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The Smoke Control Areas (Authorised Fuels) Regulations 1987

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Statutory Instruments

1987 No. 625


The Smoke Control Areas (Authorised Fuels) Regulations 1987


2nd April 1987

Laid before Parliament

10th April 1987

Coming into force

1st May 1987

The Secretary of State, in exercise of the powers conferred by section 34(1)(1) of the Clean Air Act 1956(2) and now vested in him(3), and of all other powers enabling him in that behalf, hereby makes the following Regulations:—

Citation, commencement and extent

1.—(1) These Regulations may be cited as the Smoke Control Areas (Authorised Fuels) Regulations 1987 and shall come into force on 1st May 1987.

(2) These Regulations shall extend to England and Wales.

Authorised fuel for purposes of the Clean Air Act 1956

2.  The fuel described in the Schedule to these Regulations, having—

(a)the maximum sulphur content,

(b)the minimum and maximum gross calorific values, and

(c)the minimum and maximum contents of moisture, ash, volatile matter and fixed carbon

specified in relation to it in the said Schedule, is hereby declared to be an authorised fuel for the purposes of the Clean Air Act 1956.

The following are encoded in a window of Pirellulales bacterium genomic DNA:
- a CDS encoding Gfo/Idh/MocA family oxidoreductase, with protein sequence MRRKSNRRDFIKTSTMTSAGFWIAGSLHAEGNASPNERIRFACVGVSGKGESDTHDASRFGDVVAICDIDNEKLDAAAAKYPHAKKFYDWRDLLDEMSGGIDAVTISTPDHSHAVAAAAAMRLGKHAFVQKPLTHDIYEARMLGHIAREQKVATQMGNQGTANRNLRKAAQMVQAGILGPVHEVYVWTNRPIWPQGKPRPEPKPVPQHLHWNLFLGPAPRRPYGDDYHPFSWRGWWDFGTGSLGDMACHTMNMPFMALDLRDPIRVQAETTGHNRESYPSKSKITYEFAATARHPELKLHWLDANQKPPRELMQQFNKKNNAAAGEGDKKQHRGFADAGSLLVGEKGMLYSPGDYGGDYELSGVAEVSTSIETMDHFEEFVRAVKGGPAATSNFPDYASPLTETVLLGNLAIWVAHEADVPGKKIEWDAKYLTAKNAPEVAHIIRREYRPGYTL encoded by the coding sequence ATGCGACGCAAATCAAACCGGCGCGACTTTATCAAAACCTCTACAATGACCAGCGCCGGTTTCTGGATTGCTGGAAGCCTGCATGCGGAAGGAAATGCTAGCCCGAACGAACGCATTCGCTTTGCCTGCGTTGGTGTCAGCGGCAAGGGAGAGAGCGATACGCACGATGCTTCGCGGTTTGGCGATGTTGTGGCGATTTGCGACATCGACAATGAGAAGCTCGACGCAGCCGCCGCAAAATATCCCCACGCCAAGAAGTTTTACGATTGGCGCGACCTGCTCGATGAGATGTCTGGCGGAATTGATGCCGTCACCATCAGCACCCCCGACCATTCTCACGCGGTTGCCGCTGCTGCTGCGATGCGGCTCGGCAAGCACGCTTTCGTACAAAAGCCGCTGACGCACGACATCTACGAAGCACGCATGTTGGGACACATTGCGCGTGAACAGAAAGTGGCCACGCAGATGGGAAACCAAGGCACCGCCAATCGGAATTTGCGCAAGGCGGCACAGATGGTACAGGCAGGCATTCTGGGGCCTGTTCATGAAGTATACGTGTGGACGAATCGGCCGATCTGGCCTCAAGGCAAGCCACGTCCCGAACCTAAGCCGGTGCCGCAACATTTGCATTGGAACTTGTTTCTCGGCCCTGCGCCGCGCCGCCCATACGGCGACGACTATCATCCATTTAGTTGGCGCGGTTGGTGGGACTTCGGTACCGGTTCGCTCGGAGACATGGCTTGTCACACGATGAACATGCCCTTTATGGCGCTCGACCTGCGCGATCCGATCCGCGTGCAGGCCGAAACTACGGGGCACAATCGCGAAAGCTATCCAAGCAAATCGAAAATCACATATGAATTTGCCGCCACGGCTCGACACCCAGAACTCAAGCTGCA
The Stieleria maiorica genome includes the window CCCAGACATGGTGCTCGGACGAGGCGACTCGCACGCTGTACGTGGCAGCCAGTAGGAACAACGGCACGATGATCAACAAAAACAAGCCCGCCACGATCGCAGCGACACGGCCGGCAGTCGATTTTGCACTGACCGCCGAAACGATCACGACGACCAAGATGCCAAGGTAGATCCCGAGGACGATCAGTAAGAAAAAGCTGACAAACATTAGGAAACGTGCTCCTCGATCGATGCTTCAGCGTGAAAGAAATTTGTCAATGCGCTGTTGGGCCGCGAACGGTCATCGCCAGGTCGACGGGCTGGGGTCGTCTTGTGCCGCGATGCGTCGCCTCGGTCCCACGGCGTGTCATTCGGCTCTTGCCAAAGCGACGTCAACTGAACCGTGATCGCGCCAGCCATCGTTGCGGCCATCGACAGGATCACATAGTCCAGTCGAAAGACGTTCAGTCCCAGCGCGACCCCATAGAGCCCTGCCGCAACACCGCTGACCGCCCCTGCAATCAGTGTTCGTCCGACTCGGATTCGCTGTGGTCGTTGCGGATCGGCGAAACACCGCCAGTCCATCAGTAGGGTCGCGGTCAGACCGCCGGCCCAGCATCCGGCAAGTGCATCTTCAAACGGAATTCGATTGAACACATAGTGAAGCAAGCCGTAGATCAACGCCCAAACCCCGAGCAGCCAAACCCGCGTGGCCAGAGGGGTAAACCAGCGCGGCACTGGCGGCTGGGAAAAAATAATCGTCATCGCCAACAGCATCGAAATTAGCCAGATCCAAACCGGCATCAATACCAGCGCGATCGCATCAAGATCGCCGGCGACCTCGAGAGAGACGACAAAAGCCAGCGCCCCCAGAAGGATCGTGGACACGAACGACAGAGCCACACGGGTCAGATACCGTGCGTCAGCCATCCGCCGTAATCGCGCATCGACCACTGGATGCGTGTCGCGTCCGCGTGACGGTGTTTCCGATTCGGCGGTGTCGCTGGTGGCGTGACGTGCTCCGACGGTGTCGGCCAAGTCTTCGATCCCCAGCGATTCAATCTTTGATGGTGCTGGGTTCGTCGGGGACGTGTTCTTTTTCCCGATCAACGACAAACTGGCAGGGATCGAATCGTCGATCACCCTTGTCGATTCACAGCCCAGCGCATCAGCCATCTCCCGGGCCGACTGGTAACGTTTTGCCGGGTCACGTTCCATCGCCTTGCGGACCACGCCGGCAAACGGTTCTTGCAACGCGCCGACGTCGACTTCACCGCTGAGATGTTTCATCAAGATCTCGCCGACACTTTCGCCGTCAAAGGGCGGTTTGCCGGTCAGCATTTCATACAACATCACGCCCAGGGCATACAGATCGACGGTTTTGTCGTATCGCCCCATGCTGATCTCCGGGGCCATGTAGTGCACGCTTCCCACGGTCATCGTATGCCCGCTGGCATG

Regulation 2


Trade name and manufacturerMaximum sulphur content expressed as a percentage of the total weight of the fuelMinimum and maximum gross calorific value in Kilojoules/KilogrammeMinimum and maximum contents of moisture, ash, volatile matter and fixed carbon expressed as percentages of the total weight of the fuel when analysed as received
MoistureAshVolatile matterFixed Carbon
Calco Cosycoke manufactured by the Cooperative Wholesale Society Limited2.029,10031,4006.

Nicholas Ridley

Secretary of State for the Environment

2nd April 1987

Explanatory Note

(This note is not part of the Regulations)

Section 11 of the Clean Air Act 1956 makes the occupier of a building within a smoke control area guilty of an offence if smoke is emitted from the chimney of that building, unless it can be proved that the emission of smoke was caused solely by the use of an authorised fuel. These Regulations, which apply to England and Wales, declare Calco Cosycoke to be an authorised fuel.


See the definitions of “authorised fuel” and “the Minister”.


S.I. 1970/1681.

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